I’m cheating a little here. If I were sharing in order of experimentation, the Whole Wheat English Muffins should be getting their 15 minutes of fame (incidentally, that’s also how quickly a warm batch disappears). They’re coming, but right now let’s talk about these Homemade Buckwheat English Muffins.
When I first made them, it felt like a stark contrast to the light, fluffy white flour-based English Muffins. Then it occurred to me that these heftier muffins are closer to the packaged ones I used to buy from the health food store. In looking at them that way, and removing the memory of the lighter, springier ones, these heartier 100% whole grain Homemade Buckwheat English muffins deserve a rightful place at the breakfast table.
I find they hold me over a little longer, especially good for weekdays, which tend to be busy, and lunch often escapes me for lack of time. You can make a batch on Saturday or Sunday, split them with a knife, wrap in a few layers of plastic film, and freeze. When ready to eat, just pop them in the toaster.
I spread the last bits of raspberry violet jam I brought back from Paris back in January. The soft, floral, fruity jam provided a delicate contrast to the deep, nutty buckwheat.
If you love whole grains, and like buckwheat, you’ll want to give these a try. It’s also a great excuse to dip into that sack of flour sitting in your fridge (which is where you should store it if using intermittently, as it’s highly perishable).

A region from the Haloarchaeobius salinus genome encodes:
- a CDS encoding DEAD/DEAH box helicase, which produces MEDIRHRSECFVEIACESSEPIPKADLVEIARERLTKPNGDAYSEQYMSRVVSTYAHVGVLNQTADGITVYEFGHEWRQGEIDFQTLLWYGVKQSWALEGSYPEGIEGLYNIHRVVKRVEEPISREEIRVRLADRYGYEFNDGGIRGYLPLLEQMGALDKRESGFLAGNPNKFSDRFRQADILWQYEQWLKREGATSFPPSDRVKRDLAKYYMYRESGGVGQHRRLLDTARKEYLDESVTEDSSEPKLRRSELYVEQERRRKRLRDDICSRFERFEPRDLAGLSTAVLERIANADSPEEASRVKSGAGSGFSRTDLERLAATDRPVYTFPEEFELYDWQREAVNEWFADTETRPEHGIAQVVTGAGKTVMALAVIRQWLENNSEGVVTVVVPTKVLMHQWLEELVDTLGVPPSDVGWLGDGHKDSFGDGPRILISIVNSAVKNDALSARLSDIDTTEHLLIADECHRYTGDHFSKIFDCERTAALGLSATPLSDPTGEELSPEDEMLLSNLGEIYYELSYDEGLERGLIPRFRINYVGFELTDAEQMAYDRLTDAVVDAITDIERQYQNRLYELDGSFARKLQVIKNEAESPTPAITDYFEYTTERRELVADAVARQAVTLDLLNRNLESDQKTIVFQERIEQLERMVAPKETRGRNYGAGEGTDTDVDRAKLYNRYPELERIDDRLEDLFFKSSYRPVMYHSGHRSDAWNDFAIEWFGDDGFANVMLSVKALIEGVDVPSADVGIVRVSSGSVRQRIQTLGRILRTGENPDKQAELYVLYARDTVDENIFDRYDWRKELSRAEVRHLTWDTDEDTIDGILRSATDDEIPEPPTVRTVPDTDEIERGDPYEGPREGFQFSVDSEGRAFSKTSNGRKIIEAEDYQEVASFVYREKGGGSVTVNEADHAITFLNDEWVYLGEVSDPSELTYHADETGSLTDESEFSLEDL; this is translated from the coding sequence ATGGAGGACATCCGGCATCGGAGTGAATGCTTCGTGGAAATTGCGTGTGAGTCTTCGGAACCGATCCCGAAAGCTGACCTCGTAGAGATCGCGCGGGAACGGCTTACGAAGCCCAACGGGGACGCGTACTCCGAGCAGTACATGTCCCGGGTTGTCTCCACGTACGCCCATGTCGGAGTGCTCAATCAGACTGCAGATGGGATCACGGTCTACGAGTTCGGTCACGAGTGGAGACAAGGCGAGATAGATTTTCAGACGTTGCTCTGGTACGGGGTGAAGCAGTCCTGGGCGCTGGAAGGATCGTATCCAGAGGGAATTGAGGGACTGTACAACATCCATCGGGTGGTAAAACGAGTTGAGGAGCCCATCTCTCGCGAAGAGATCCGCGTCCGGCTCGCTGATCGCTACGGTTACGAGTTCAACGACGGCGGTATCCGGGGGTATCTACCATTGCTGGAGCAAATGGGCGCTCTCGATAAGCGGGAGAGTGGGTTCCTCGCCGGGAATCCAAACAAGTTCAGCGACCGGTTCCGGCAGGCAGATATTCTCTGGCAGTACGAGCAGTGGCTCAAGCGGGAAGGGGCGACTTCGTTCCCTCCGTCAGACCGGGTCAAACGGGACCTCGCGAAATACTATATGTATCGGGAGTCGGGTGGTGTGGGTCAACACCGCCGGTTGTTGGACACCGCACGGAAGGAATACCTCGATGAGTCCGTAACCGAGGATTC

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Buckwheat English Muffins
- 1 ¾ cup 250 grams whole wheat pastry flour, plus extra for kneading & rolling out
- ¼ cup plus 1 tablespoon 40 grams buckwheat flour
- 2 teaspoons 6grams active dry yeast
- 1 teapsoon 6grams sea salt
- 2 teaspoons 10 grams honey
- 1 tablespoon 15 grams softened butter, cut into small pieces
- 1 medium to large egg lightly beaten
- ¾ cup 170ml milk, warmed slightly
- Oil or cooking spray for greasing the bowl
- Semolina or polenta for rolling & dusting pan
- Add the flours, yeast, salt, sugar, butter, egg, and milk to a deep bowl. Using your fingertips, stir to combine, then knead it a few times until it comes together into a shaggy dough.
- Dust a counter with flour. Drop the dough onto the counter, and knead until it forms a smooth dough—this takes about 10 minutes.
- Coat a deep bowl with oil or cooking spray. Place the dough in the bowl, and cover tightly. Set in a warm spot until just about doubled in volume, about 60 to 75 minutes (it won’t get as puffy as traditional English muffin dough).
- Dust a counter with more flour and some semolina. Roll the dough out to ¾ to 1-inch thickness (2 to 3 cm). Use a 3-inch (8-cm) ring to cut out rounds of dough. You should get 6 to 8 pieces depending on how thick you roll it. It’s okay to re-roll the scraps once.
- Dust a sheet pan with semolina. Place the cut out muffins on the pan, and cover with plastic film. Let sit in a warm spot for 30 minutes, until they’ve puffed up.
- About 5 minutes before the proofing is done, heat a 10-inch (25-cm) cast iron skillet over the lowest heat setting until the pan is hot. Place 3 to 4 muffins in the pan. Cook for about 5 minutes, until puffed up slightly, and nicely browned on the bottom. Flip, and cook for about 5 minutes more. Transfer to a wire rack to cool.
- Repeat with the remaining muffins, keeping a closer eye—the pan will be quite hot, and might only need 4 minutes per side with each successive batch.